How do you form the second person possessive? For instance, if someone drops a belonging in a crowded area, you might pick it up and ask him or her,
- Is this yours?
- Is this your’s?
Now, you need to ask yourself, which of the above spellings is correct, yours or your’s? This isn’t much of an issue in speech because both would sound the same when spoken, but one spelling is correct and one is definitely wrong.
What is the Difference Between Yours and Your’s?
If you don’t know which of these spellings is correct, don’t worry. I’ll cover everything you need to know about yours vs. your’s in this post.
The short answer is that yours is always and unequivocally the correct choice. You should never use your’s in your sentences.
I’ll explain in more detail below.
When to Use Yours
What does yours mean? Yours is a second person possessive pronoun and is used to refer to a thing or things belonging to or associated with the person or people that the speaker is addressing.
- You can stay here or come with us; the choice is yours.
- The future of television (according to Apple) can be yours starting Friday when a revamped Apple TV begins hitting stores. –USA Today
- Assuming that yours is a family where facts matter, The Fix is on the case. We checked in with three political historians to see what brainy insights they could share. –The Washington Post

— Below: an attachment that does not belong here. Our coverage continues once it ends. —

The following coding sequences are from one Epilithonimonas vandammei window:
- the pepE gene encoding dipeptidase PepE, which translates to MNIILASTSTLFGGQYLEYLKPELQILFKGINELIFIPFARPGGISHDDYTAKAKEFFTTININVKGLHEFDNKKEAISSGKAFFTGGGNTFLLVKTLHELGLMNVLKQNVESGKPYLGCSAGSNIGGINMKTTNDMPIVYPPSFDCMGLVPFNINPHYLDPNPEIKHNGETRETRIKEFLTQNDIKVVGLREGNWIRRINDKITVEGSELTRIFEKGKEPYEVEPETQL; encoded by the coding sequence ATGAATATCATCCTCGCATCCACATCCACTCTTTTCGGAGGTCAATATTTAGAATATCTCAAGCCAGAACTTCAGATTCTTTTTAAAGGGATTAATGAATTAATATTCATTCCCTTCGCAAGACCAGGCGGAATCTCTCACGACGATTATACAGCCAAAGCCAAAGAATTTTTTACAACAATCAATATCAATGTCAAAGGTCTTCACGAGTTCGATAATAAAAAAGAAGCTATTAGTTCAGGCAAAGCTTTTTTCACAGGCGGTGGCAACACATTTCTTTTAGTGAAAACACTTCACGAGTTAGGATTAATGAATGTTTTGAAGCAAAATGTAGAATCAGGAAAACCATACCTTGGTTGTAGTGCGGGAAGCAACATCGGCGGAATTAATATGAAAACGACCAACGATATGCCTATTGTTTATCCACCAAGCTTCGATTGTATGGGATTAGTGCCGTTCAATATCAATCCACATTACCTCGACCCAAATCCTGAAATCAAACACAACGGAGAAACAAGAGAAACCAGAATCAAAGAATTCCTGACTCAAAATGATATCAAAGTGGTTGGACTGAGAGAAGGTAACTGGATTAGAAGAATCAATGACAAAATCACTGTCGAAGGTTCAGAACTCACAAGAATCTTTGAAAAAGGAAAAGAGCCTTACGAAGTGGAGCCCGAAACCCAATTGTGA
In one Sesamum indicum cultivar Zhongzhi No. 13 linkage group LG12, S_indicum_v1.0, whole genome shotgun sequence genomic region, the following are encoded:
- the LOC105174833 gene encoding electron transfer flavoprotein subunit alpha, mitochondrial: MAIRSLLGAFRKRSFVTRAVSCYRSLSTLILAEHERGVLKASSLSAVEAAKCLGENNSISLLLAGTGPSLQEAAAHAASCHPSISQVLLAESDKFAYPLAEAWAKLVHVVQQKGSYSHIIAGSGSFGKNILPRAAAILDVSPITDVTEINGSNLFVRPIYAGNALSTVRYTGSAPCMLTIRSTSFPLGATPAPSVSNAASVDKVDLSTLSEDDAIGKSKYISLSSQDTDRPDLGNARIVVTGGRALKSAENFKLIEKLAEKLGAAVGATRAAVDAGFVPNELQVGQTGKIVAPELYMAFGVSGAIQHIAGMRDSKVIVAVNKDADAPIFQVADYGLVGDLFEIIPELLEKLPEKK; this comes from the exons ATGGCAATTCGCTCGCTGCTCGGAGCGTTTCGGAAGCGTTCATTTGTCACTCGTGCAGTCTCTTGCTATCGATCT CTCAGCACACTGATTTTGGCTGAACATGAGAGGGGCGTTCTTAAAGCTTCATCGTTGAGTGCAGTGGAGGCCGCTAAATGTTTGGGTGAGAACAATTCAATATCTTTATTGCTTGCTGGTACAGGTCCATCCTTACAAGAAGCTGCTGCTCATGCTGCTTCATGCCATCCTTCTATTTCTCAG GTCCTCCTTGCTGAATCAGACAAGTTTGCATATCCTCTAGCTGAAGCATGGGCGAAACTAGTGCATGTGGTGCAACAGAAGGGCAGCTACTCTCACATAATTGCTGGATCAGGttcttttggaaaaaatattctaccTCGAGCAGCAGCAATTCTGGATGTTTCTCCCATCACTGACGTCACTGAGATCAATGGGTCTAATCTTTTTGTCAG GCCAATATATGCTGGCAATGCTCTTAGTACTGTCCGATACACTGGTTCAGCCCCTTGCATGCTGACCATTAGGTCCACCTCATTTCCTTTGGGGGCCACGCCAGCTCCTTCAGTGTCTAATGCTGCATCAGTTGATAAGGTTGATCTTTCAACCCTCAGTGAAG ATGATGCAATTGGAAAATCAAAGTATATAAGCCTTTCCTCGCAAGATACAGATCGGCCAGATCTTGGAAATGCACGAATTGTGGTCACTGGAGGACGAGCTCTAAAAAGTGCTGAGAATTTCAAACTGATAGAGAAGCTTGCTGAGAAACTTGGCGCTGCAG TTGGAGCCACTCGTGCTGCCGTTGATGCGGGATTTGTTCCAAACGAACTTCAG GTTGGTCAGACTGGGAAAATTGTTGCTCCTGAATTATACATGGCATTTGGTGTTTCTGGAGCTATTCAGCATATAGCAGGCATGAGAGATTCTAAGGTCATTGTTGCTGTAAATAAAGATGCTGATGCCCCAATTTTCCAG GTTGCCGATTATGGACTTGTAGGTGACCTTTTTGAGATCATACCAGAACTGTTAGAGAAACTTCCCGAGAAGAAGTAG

When you are indicating possession, yours is the correct choice—not your’s. You do not need an apostrophe to indicate possession because yours itself is a possessive pronoun.
In this sense, yours is similar to other possessive pronouns like its, whose, and ours. None of these words requires an apostrophe since they are already possessive.
When to Use Your’s
Your’s is an incorrect formation of the second person possessive pronoun. There is no reason to use it in your sentences.
Why is There Confusion: Yours vs. Your’s?
As I have mentioned in other posts, the concept of a possessive pronoun can be confusing for an English learner.
To make most words possessive in English, you add an apostrophe.
- The boy’s pencil.
- The girl’s dress.
Wouldn’t it, therefore, make sense to add an ‘s to your to make is possessive? Not exactly.
Pronouns have their own possessive forms, as I mentioned above: its, ours, whose, etc. These help the reader understand you more clearly because if you added an ‘s to its, it is not clear whether you mean its as a possessive or it’s as a contraction.
The separate forms solve this problem.
Trick to Remember the Difference
Here’s an easy trick to remember your’s vs. yours.
The first and easiest trick to keep track of these words is to completely eliminate your’s from your vocabulary. There is no use for this spelling, and it serves no purpose—other than to confuse people.
If, for whatever reason, you do find yourself torn between your’s and yours, just spell out your’s as if it were a contraction.
- Is this suitcase yours?
- Is this suitcase your’s?
- Is this suitcase your is?
As you can clearly see, your’s makes no sense in this sentence. Yours is the correct choice and is always the correct choice.
Is it your’s or yours? The answer to this question is black and white.
Yours is correct.
Your’s is an incorrect formation and, therefore, can be eliminated from your vocabulary.